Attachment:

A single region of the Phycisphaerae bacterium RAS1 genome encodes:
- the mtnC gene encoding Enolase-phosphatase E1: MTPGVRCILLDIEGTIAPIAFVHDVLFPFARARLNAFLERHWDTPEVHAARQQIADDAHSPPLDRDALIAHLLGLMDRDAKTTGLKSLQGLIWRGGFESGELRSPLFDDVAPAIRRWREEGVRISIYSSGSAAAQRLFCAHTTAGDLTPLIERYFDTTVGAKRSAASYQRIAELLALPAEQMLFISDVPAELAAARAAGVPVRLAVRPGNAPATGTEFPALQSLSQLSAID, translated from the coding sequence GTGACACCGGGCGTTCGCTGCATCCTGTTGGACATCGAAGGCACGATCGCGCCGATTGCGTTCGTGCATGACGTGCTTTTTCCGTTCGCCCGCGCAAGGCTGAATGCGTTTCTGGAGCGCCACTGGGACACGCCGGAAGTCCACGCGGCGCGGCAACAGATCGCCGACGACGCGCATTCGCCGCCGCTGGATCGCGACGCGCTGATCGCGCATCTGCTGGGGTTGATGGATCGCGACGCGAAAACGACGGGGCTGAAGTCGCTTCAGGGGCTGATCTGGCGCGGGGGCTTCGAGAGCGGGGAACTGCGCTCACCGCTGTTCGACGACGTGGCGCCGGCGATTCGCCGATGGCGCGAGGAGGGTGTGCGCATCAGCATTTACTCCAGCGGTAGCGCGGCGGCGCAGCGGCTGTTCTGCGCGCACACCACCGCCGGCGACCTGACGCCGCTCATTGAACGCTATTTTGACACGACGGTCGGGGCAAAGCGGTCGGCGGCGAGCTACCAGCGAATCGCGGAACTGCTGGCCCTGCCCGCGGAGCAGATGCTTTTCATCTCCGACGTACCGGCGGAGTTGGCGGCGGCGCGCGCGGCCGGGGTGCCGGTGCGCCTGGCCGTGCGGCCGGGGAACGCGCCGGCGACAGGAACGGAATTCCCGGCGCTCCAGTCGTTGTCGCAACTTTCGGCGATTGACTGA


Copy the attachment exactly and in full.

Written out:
A single region of the Phycisphaerae bacterium RAS1 genome encodes:
- the mtnC gene encoding Enolase-phosphatase E1: MTPGVRCILLDIEGTIAPIAFVHDVLFPFARARLNAFLERHWDTPEVHAARQQIADDAHSPPLDRDALIAHLLGLMDRDAKTTGLKSLQGLIWRGGFESGELRSPLFDDVAPAIRRWREEGVRISIYSSGSAAAQRLFCAHTTAGDLTPLIERYFDTTVGAKRSAASYQRIAELLALPAEQMLFISDVPAELAAARAAGVPVRLAVRPGNAPATGTEFPALQSLSQLSAID, translated from the coding sequence GTGACACCGGGCGTTCGCTGCATCCTGTTGGACATCGAAGGCACGATCGCGCCGATTGCGTTCGTGCATGACGTGCTTTTTCCGTTCGCCCGCGCAAGGCTGAATGCGTTTCTGGAGCGCCACTGGGACACGCCGGAAGTCCACGCGGCGCGGCAACAGATCGCCGACGACGCGCATTCGCCGCCGCTGGATCGCGACGCGCTGATCGCGCATCTGCTGGGGTTGATGGATCGCGACGCGAAAACGACGGGGCTGAAGTCGCTTCAGGGGCTGATCTGGCGCGGGGGCTTCGAGAGCGGGGAACTGCGCTCACCGCTGTTCGACGACGTGGCGCCGGCGATTCGCCGATGGCGCGAGGAGGGTGTGCGCATCAGCATTTACTCCAGCGGTAGCGCGGCGGCGCAGCGGCTGTTCTGCGCGCACACCACCGCCGGCGACCTGACGCCGCTCATTGAACGCTATTTTGACACGACGGTCGGGGCAAAGCGGTCGGCGGCGAGCTACCAGCGAATCGCGGAACTGCTGGCCCTGCCCGCGGAGCAGATGCTTTTCATCTCCGACGTACCGGCGGAGTTGGCGGCGGCGCGCGCGGCCGGGGTGCCGGTGCGCCTGGCCGTGCGGCCGGGGAACGCGCCGGCGACAGGAACGGAATTCCCGGCGCTCCAGTCGTTGTCGCAACTTTCGGCGATTGACTGA